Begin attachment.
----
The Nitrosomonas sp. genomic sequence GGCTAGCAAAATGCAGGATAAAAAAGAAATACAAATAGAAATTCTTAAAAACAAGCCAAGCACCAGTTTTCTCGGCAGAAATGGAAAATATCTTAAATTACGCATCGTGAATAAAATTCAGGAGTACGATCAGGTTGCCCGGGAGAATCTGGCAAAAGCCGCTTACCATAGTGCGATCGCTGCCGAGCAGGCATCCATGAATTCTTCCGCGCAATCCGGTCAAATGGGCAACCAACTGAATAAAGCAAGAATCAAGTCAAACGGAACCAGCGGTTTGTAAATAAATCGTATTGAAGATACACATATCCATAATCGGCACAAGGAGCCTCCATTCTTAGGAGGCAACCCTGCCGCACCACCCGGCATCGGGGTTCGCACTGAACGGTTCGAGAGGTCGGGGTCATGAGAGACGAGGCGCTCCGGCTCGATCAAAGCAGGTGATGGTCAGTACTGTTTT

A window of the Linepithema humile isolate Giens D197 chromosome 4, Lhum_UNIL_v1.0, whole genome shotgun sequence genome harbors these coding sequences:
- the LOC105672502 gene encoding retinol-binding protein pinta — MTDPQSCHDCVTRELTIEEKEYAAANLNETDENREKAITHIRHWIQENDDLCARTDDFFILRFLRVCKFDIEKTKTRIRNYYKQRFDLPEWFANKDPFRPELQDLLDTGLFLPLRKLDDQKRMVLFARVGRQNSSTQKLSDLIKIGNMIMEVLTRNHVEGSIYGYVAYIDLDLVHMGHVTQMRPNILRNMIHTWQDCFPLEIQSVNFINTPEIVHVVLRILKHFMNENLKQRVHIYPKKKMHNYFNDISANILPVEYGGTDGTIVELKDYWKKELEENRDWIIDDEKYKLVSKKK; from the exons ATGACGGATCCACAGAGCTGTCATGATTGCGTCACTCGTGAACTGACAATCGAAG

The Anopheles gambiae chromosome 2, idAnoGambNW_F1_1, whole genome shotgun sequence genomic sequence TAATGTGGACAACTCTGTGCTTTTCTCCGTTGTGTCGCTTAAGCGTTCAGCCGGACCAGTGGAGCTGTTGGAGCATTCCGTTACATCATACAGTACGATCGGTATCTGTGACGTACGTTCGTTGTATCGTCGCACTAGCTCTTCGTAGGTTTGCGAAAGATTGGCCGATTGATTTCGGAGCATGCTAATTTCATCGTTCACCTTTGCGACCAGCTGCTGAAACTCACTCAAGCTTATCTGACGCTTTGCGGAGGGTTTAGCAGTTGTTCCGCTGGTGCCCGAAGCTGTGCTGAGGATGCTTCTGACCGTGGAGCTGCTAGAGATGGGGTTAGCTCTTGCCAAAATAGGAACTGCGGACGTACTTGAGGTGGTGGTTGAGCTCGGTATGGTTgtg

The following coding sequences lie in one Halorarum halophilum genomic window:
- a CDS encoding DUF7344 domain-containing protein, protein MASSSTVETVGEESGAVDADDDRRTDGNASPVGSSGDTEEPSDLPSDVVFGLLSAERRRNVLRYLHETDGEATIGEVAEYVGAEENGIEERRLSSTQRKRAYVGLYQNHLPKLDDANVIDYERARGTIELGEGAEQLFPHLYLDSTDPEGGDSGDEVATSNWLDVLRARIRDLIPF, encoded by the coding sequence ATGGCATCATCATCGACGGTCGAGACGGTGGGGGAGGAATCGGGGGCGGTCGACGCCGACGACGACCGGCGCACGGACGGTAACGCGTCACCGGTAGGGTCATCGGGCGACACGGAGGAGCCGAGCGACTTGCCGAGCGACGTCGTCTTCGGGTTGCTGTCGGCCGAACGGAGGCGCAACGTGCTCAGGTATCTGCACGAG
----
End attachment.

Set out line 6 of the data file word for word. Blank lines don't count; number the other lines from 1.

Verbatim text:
- a CDS encoding DUF7344 domain-containing protein, protein MASSSTVETVGEESGAVDADDDRRTDGNASPVGSSGDTEEPSDLPSDVVFGLLSAERRRNVLRYLHETDGEATIGEVAEYVGAEENGIEERRLSSTQRKRAYVGLYQNHLPKLDDANVIDYERARGTIELGEGAEQLFPHLYLDSTDPEGGDSGDEVATSNWLDVLRARIRDLIPF, encoded by the coding sequence ATGGCATCATCATCGACGGTCGAGACGGTGGGGGAGGAATCGGGGGCGGTCGACGCCGACGACGACCGGCGCACGGACGGTAACGCGTCACCGGTAGGGTCATCGGGCGACACGGAGGAGCCGAGCGACTTGCCGAGCGACGTCGTCTTCGGGTTGCTGTCGGCCGAACGGAGGCGCAACGTGCTCAGGTATCTGCACGAG